Empirical benchmarks tell us a lot, but they don't communicate how quick and responsive a system feels when running day-to-day tasks. After completing our suite of empirical tests, we spent some time using the A4-5000 whitebook in order to get a feel for it.
Since slow storage plays a huge part in perceived responsiveness, we swapped out the A4-5000 whitebook's 5,400-RPM hard drive and replaced it with a 256GB Crucial m4 solid-state drive. The idea was to see how snappy a Kabini system could be under ideal conditions.
Our verdict: the A4-5000 whitebook is noticeably slower than our premium ultrabook, the Zenbook Prime UX31, but the difference is small—much smaller than you'd imagine.
Oh, sure, we noticed some slightly longer pauses when skipping from page to page across the web. And there were other minor slowdowns, such as when scrolling down content-rich pages or opening applications. However, we never had the impression that Kabini was struggling to keep up with input, which is often the case with slower, Atom-powered systems—and with machines based on Kabini's predecessor. More importantly, the Kabini system never felt slow to the point of frustration; it just wasn't quite as snappy as a $1,100 ultrabook.
Out there in the real world, A4-5000-powered laptops probably won't come fitted with 256GB SSDs, and they certainly won't compete head-on with premium ultrabooks. Instead, they'll be saddled with mechanical storage and made to fight it out with similar machines powered by Intel's Core i3 and Pentium CPUs. In those matchups, the responsiveness difference may be imperceptible. We certainly didn't get the impression that the A4-5000 whitebook was noticeably slower than our Core i3-powered VivoBook X202E, despite what the benchmark numbers on the previous pages indicate.
What about gaming? Well, after the promising showing in Skyrim and the, er, somewhat less promising results in Battlefield 3, we thought we'd try some more casual titles to see if the A4-5000 handled those any better. We didn't really have time to benchmark these games, but we did load up Fraps and keep an eye on reported frame rates while playing.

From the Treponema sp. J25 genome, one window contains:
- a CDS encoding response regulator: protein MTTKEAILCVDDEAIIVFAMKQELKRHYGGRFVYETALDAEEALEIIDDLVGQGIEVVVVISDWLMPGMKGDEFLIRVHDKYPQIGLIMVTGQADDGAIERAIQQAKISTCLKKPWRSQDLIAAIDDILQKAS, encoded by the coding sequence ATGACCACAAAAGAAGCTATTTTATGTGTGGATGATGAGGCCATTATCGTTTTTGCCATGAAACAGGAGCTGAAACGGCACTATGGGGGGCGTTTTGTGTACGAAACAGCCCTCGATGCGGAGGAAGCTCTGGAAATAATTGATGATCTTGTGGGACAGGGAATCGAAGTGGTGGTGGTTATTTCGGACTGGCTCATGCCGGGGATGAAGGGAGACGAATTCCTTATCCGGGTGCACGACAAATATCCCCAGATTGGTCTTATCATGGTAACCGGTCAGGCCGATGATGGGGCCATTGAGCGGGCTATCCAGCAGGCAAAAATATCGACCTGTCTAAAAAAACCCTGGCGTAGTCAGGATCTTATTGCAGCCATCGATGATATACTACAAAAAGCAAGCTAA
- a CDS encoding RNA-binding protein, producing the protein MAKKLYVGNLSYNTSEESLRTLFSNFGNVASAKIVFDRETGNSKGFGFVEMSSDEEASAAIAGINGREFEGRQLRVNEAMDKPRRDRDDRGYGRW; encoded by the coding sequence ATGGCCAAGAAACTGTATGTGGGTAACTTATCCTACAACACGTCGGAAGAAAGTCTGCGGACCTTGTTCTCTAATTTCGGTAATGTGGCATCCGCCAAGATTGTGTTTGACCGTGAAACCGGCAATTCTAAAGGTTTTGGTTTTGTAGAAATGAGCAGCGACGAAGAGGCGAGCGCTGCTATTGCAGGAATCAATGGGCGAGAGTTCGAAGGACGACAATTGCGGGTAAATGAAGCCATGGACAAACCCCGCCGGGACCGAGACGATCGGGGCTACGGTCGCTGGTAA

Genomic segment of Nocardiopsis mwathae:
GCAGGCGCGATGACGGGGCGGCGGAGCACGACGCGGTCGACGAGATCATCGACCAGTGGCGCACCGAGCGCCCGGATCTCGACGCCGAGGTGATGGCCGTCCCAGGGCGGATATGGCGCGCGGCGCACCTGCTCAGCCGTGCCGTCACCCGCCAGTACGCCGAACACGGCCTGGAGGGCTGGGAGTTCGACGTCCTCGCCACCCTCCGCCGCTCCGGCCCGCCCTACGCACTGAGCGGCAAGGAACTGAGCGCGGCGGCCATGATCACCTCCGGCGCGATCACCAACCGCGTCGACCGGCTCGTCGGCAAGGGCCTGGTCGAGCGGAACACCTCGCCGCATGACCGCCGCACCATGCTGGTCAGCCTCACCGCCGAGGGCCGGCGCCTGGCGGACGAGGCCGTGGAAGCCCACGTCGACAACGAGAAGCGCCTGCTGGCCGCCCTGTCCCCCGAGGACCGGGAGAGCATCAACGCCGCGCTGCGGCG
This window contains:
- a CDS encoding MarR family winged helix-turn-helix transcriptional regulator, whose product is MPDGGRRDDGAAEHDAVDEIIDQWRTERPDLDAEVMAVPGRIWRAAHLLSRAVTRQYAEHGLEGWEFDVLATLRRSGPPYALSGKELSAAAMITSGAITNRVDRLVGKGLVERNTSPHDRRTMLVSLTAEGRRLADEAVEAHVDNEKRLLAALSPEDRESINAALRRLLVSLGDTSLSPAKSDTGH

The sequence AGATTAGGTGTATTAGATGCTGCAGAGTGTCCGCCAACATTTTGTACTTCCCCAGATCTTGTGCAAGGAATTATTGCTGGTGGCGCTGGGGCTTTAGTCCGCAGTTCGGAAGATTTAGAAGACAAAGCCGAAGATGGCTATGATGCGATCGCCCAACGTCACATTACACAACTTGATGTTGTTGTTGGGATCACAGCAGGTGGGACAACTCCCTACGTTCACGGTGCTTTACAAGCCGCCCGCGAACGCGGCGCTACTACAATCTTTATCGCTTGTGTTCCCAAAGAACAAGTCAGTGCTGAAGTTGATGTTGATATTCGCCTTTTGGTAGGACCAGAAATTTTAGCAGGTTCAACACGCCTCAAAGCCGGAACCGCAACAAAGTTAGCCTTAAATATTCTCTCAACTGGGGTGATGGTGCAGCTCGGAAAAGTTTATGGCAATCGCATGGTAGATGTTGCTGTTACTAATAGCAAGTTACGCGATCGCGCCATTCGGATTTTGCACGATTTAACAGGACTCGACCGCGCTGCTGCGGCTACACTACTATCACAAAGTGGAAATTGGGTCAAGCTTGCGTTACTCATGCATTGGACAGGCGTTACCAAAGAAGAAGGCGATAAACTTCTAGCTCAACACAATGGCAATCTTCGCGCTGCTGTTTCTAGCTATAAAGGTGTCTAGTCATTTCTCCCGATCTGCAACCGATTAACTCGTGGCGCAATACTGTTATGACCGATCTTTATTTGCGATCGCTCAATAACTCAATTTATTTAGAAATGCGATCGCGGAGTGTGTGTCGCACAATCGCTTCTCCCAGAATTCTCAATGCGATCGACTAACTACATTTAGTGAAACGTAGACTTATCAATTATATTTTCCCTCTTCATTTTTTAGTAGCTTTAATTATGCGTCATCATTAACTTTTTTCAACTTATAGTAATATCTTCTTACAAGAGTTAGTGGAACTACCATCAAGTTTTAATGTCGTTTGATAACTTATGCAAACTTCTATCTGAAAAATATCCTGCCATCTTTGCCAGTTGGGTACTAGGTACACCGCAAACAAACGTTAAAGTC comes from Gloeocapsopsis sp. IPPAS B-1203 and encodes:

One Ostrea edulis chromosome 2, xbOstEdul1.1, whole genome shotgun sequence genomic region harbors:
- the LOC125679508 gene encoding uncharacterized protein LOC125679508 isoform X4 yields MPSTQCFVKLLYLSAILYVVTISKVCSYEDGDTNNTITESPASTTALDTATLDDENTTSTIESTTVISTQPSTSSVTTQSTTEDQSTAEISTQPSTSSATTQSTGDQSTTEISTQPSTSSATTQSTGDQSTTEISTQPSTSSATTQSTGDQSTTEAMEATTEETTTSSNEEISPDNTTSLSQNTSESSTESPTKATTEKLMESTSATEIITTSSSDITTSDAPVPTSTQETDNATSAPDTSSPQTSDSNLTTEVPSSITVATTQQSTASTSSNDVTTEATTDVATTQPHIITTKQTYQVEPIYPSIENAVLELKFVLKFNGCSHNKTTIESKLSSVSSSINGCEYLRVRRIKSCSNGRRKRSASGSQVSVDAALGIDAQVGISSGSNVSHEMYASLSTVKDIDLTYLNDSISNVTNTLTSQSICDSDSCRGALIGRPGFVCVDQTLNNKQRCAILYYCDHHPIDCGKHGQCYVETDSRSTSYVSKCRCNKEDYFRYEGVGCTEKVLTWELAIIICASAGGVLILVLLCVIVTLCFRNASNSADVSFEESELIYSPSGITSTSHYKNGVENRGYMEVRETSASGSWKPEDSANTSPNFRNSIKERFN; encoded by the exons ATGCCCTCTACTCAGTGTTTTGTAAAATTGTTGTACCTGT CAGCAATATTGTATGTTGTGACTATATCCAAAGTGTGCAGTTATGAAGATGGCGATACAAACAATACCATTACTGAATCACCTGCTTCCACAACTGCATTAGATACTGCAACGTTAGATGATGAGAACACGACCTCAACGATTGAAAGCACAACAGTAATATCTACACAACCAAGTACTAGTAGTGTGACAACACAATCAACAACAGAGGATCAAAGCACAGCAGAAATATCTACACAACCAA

Our first candidate was Counter-Strike: Global Offensive, a snazzed-up sequel to Counter-Strike: Source. At 1280x720 using the lowest possible detail settings, frame rates hovered between 20 and 50 FPS, and the game ranged from smooth and playable to choppy and not-really-playable. Heavy combat saw frame rates drop into the teens, which had a direct impact on our kill-to-death ratio.
You can play CS:GO on the A4-5000, but the integrated graphics will drag you down in serious multiplayer skirmishes.
Next up was Dyad, an abstract indie game that's a favorite of our own Geoff Gasior. Dyad has oodles of kaleidoscopic eye candy, but it ran better on our Kabini whitebook than CS:GO. Frame rates hovered in the 30-50 FPS range at 720p, which was playable, albeit somewhat less buttery-smooth than on a desktop gaming PC. Dyad is definitely a game you can enjoy on the A4-5000.
We rounded out our subjective gaming tests with Ilomilo, an Xbox Live port that's now available through the Windows 8 app store. This game runs from the Modern UI environment, and unfortunately, Fraps isn't able to monitor frame rates inside it. Playing the game, however, it was clear that the A4-5000 had no problems maintaining a smooth, fluid experience. A touch screen would have made things even better... too bad our whitebook doesn't have one.
Based on our results so far, I'd say the A4-5000 is more than qualified to handle casual games, and it treads close to the playability threshold in more serious titles. In some of those, it's fast enough at the lowest detail settings; in others, like Battlefield 3, performance isn't sufficient to make the game playable.
Considering this chip is expected to appear in sub-$500 notebooks, I'd say that's a pretty good overall showing.
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